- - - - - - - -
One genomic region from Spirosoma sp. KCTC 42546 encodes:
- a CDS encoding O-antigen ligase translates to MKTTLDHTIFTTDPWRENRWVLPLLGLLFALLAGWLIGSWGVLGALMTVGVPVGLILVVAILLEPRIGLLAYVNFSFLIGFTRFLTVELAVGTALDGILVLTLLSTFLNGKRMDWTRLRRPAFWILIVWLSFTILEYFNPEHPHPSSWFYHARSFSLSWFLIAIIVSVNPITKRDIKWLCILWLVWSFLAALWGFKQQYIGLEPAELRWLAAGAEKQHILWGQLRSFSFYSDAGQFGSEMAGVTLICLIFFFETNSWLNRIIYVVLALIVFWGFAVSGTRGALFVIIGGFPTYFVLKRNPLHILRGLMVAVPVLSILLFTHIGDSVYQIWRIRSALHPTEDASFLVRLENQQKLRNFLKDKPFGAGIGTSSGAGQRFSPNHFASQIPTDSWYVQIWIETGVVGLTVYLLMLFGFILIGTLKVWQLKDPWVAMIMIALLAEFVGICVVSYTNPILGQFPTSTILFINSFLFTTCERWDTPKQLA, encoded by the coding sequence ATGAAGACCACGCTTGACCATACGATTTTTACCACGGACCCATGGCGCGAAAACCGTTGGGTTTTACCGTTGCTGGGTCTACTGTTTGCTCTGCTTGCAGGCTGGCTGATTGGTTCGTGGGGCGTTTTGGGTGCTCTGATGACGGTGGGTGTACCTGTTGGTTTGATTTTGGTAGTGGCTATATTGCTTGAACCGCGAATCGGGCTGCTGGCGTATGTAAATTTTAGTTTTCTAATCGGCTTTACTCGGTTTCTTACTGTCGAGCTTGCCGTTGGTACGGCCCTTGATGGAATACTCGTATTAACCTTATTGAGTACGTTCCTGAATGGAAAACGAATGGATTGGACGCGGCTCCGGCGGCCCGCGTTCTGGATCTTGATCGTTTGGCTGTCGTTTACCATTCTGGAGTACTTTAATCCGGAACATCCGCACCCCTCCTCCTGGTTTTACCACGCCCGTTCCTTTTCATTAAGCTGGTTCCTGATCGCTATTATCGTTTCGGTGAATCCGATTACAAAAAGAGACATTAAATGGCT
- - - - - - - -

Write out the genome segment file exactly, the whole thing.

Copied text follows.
One genomic region from Spirosoma sp. KCTC 42546 encodes:
- a CDS encoding O-antigen ligase translates to MKTTLDHTIFTTDPWRENRWVLPLLGLLFALLAGWLIGSWGVLGALMTVGVPVGLILVVAILLEPRIGLLAYVNFSFLIGFTRFLTVELAVGTALDGILVLTLLSTFLNGKRMDWTRLRRPAFWILIVWLSFTILEYFNPEHPHPSSWFYHARSFSLSWFLIAIIVSVNPITKRDIKWLCILWLVWSFLAALWGFKQQYIGLEPAELRWLAAGAEKQHILWGQLRSFSFYSDAGQFGSEMAGVTLICLIFFFETNSWLNRIIYVVLALIVFWGFAVSGTRGALFVIIGGFPTYFVLKRNPLHILRGLMVAVPVLSILLFTHIGDSVYQIWRIRSALHPTEDASFLVRLENQQKLRNFLKDKPFGAGIGTSSGAGQRFSPNHFASQIPTDSWYVQIWIETGVVGLTVYLLMLFGFILIGTLKVWQLKDPWVAMIMIALLAEFVGICVVSYTNPILGQFPTSTILFINSFLFTTCERWDTPKQLA, encoded by the coding sequence ATGAAGACCACGCTTGACCATACGATTTTTACCACGGACCCATGGCGCGAAAACCGTTGGGTTTTACCGTTGCTGGGTCTACTGTTTGCTCTGCTTGCAGGCTGGCTGATTGGTTCGTGGGGCGTTTTGGGTGCTCTGATGACGGTGGGTGTACCTGTTGGTTTGATTTTGGTAGTGGCTATATTGCTTGAACCGCGAATCGGGCTGCTGGCGTATGTAAATTTTAGTTTTCTAATCGGCTTTACTCGGTTTCTTACTGTCGAGCTTGCCGTTGGTACGGCCCTTGATGGAATACTCGTATTAACCTTATTGAGTACGTTCCTGAATGGAAAACGAATGGATTGGACGCGGCTCCGGCGGCCCGCGTTCTGGATCTTGATCGTTTGGCTGTCGTTTACCATTCTGGAGTACTTTAATCCGGAACATCCGCACCCCTCCTCCTGGTTTTACCACGCCCGTTCCTTTTCATTAAGCTGGTTCCTGATCGCTATTATCGTTTCGGTGAATCCGATTACAAAAAGAGACATTAAATGGCT